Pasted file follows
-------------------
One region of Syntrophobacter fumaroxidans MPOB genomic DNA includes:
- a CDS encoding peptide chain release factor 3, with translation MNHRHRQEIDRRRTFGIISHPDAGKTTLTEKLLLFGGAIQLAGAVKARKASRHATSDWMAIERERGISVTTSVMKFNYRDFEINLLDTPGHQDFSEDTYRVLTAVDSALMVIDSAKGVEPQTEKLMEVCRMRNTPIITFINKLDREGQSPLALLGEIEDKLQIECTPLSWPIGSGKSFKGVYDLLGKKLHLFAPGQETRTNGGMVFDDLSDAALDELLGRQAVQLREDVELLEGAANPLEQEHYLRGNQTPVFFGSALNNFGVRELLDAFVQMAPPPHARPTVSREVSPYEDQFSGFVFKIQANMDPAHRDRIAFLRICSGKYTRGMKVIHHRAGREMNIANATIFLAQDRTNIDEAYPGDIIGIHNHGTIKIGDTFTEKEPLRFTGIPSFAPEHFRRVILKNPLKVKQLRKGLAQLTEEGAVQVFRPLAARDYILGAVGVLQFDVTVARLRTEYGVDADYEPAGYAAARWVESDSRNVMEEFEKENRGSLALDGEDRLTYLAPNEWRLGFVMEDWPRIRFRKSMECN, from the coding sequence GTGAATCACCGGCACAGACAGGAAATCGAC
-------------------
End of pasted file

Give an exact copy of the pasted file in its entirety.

One region of Syntrophobacter fumaroxidans MPOB genomic DNA includes:
- a CDS encoding peptide chain release factor 3, with translation MNHRHRQEIDRRRTFGIISHPDAGKTTLTEKLLLFGGAIQLAGAVKARKASRHATSDWMAIERERGISVTTSVMKFNYRDFEINLLDTPGHQDFSEDTYRVLTAVDSALMVIDSAKGVEPQTEKLMEVCRMRNTPIITFINKLDREGQSPLALLGEIEDKLQIECTPLSWPIGSGKSFKGVYDLLGKKLHLFAPGQETRTNGGMVFDDLSDAALDELLGRQAVQLREDVELLEGAANPLEQEHYLRGNQTPVFFGSALNNFGVRELLDAFVQMAPPPHARPTVSREVSPYEDQFSGFVFKIQANMDPAHRDRIAFLRICSGKYTRGMKVIHHRAGREMNIANATIFLAQDRTNIDEAYPGDIIGIHNHGTIKIGDTFTEKEPLRFTGIPSFAPEHFRRVILKNPLKVKQLRKGLAQLTEEGAVQVFRPLAARDYILGAVGVLQFDVTVARLRTEYGVDADYEPAGYAAARWVESDSRNVMEEFEKENRGSLALDGEDRLTYLAPNEWRLGFVMEDWPRIRFRKSMECN, from the coding sequence GTGAATCACCGGCACAGACAGGAAATCGAC